Skip to main content

The Brute! Joe Bretto

This is Joe "The Brute" Bretto.

As the nickname suggests, he was a tough customer in his day. He regularly was among the penalty minute leaders wherever he played. And he was big. Very big. The defenseman stood 6'1", which in the 1930s and 1940s had him towering above many players. He weighed in around 250 pounds!

The hefty Hibbing, Minnesota native mostly played for teams in Minnesota, such as the Hibbing Maroons/Miners, Minneapolis Millers, and, for four seasons, the Saint Paul Saints.

Though he was noted for his size, the big man could skate and liked to rush the puck, much to the excitement of the fans. He once even finished second in a state speed skating championship.

Art Ross was impressed. He invited Bretto to the Boston Bruins training camp in 1934, but he would have to wait another decade before making his NHL debut.

In 1942 Bretto hung up his skates and reportedly was working in the iron ore mines up north. But he made an unlikely return in 1945. The Chicago Black Hawks of the National Hockey League signed Bretto - who was reportedly slim and trim at 225lbs at this stage - to start the season as a depth defenseman. However after only three games played (and two minor penalties taken) Bretto was done and soon re-retired.

Bretto returned to Hibbing where he ran his own mining equipment sales company. He was also known for breeding show horses and for racing cars.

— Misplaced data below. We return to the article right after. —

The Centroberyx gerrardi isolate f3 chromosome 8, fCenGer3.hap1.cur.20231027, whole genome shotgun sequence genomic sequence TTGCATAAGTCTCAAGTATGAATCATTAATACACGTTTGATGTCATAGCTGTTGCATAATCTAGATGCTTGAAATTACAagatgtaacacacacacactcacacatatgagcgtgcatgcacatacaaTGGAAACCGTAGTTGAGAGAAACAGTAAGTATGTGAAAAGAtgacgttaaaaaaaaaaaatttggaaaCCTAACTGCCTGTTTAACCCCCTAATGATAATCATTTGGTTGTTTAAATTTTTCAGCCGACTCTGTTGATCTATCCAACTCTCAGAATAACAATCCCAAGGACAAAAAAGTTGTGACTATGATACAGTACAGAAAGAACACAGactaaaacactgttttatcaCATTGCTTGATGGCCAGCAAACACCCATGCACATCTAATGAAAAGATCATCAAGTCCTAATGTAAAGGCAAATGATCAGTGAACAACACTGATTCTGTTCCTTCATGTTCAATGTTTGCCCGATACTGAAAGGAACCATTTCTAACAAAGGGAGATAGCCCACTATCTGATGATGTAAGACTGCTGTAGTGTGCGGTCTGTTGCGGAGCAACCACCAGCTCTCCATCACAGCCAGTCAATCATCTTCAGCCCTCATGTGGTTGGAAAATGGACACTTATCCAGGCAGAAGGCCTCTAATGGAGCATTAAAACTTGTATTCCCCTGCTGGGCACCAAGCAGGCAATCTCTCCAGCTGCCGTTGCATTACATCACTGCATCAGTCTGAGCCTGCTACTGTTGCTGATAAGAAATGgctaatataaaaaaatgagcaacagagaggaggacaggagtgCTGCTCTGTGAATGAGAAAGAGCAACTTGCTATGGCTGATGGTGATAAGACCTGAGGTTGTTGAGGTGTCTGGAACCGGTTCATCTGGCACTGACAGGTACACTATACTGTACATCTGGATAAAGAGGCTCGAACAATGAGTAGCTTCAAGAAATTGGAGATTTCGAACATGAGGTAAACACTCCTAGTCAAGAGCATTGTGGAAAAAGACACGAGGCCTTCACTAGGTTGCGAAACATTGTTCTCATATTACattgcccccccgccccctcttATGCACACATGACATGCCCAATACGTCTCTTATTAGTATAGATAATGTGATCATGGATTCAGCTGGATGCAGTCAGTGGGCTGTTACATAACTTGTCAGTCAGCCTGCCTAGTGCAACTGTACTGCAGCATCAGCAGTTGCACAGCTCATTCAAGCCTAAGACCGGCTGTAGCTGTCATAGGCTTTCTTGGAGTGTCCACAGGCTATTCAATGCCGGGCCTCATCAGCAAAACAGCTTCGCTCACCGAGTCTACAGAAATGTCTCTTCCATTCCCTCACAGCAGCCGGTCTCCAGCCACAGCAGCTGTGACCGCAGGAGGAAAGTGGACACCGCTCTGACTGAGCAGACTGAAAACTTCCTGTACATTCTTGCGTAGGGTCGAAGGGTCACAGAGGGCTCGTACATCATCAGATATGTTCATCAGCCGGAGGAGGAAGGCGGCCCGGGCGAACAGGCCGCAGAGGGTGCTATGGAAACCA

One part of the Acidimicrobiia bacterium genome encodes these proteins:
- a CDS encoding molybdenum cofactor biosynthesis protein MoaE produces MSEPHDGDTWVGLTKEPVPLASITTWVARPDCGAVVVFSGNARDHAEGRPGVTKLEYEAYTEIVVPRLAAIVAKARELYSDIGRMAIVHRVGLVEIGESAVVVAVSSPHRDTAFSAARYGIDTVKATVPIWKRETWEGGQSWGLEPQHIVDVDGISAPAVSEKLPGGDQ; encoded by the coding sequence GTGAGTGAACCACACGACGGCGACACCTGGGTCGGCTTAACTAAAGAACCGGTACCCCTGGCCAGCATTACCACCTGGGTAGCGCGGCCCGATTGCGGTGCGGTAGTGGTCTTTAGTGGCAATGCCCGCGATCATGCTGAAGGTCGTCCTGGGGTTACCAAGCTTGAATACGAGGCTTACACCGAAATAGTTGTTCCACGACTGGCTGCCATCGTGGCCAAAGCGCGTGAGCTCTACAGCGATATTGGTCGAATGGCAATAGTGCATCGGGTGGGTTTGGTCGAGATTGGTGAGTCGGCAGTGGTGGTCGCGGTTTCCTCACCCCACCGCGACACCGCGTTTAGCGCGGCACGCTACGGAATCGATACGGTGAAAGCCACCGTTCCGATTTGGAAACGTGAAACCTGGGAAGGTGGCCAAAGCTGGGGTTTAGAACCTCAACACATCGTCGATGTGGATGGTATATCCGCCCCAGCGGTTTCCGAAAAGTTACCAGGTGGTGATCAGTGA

Joe Bretto died in Hibbing, Minnesota in 2007. He was 94 years old.


Popular posts from this blog

100 Greatest Hockey Players Of All Time

What follows is a listing of the 100 greatest hockey players of all time, in my opinion. As discussed earlier, the definition of greatness is a very personalized endeavor and there is absolutely nothing wrong with it.
While there is no way of ever truly ranking the top 100 definitively, it is important for the creators of such lists to be open and transparent of how the came to their conclusions. That accountability allows the reader to better understand the process. 

Although admittedly I'm using a completely unscientific formula, I weigh career achievements (era statistics, awards, championships) and legacy (impact on and off ice, peak dominance) equally high. I rank player ability as the third most important ingredient, as first and foremost as a tie breaker. Hence, I'm not necessarily looking for the better player, as in text book definitions of what a hockey player should be, but for players with the greatest careers and greatest legacies. Therefore the best player is not n…

Top Ten Junior Players Of All Time

Let's take a look at the Top Ten junior players of all time. For the purposes of this list we will at players in the WHL, OHL and QMJHL only.

10. Pat Lafontaine, Verdun, QMJHL Rookie-record 104 goals, 234 points in 1982-83; major junior player of the year.

9. Denis Potvin, Ottawa, OHL 254 games, 95 goals, 234 assists, 329 points. Broke Bobby Orr's junior records.

8. John Tavares, Oshawa, OHL 215 goals, 433 points in 247 games; most goals in OHL history; eligibility rules changed to admit him at 15; 2006 major junior rookie of the year, 2007 major junior player of the year; two world juniors, named 2009 all-star, top forward and MVP.

7. Sidney Crosby, Rimouski, QMJHL 120 goals, 303 points in 121 games; two-time major junior player of the year; silver and gold with Canada at two world juniors.

6. Eric Lindros, Oshawa, OHL 97 goals, 216 points in 95 games; one Memorial Cup victory; three world junior tournaments; major junior player of the year in 1991.

5. Mike Bossy, Laval, Q…

Greatest Hockey Legends: M